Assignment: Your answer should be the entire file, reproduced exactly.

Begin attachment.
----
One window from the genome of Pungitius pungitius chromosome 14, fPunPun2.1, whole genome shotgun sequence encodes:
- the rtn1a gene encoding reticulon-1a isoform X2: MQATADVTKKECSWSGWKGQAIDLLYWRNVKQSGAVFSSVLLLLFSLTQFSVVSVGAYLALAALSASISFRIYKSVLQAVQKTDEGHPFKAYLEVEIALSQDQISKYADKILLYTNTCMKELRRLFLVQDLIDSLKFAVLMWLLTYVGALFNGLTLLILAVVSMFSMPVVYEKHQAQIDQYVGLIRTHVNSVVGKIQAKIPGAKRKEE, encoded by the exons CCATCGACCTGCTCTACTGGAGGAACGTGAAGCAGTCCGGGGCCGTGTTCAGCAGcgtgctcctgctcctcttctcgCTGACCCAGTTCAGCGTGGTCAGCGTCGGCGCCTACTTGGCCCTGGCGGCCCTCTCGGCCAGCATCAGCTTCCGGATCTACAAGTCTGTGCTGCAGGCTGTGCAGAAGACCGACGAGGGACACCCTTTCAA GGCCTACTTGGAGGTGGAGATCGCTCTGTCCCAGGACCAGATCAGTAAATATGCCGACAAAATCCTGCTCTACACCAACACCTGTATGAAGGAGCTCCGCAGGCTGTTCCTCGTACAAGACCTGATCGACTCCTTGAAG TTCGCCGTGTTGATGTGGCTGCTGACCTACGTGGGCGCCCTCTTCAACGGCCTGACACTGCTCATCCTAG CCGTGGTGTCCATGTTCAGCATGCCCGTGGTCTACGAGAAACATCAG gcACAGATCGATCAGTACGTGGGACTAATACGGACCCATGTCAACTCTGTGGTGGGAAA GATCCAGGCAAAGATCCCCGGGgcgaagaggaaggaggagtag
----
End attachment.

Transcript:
One window from the genome of Pungitius pungitius chromosome 14, fPunPun2.1, whole genome shotgun sequence encodes:
- the rtn1a gene encoding reticulon-1a isoform X2: MQATADVTKKECSWSGWKGQAIDLLYWRNVKQSGAVFSSVLLLLFSLTQFSVVSVGAYLALAALSASISFRIYKSVLQAVQKTDEGHPFKAYLEVEIALSQDQISKYADKILLYTNTCMKELRRLFLVQDLIDSLKFAVLMWLLTYVGALFNGLTLLILAVVSMFSMPVVYEKHQAQIDQYVGLIRTHVNSVVGKIQAKIPGAKRKEE, encoded by the exons CCATCGACCTGCTCTACTGGAGGAACGTGAAGCAGTCCGGGGCCGTGTTCAGCAGcgtgctcctgctcctcttctcgCTGACCCAGTTCAGCGTGGTCAGCGTCGGCGCCTACTTGGCCCTGGCGGCCCTCTCGGCCAGCATCAGCTTCCGGATCTACAAGTCTGTGCTGCAGGCTGTGCAGAAGACCGACGAGGGACACCCTTTCAA GGCCTACTTGGAGGTGGAGATCGCTCTGTCCCAGGACCAGATCAGTAAATATGCCGACAAAATCCTGCTCTACACCAACACCTGTATGAAGGAGCTCCGCAGGCTGTTCCTCGTACAAGACCTGATCGACTCCTTGAAG TTCGCCGTGTTGATGTGGCTGCTGACCTACGTGGGCGCCCTCTTCAACGGCCTGACACTGCTCATCCTAG CCGTGGTGTCCATGTTCAGCATGCCCGTGGTCTACGAGAAACATCAG gcACAGATCGATCAGTACGTGGGACTAATACGGACCCATGTCAACTCTGTGGTGGGAAA GATCCAGGCAAAGATCCCCGGGgcgaagaggaaggaggagtag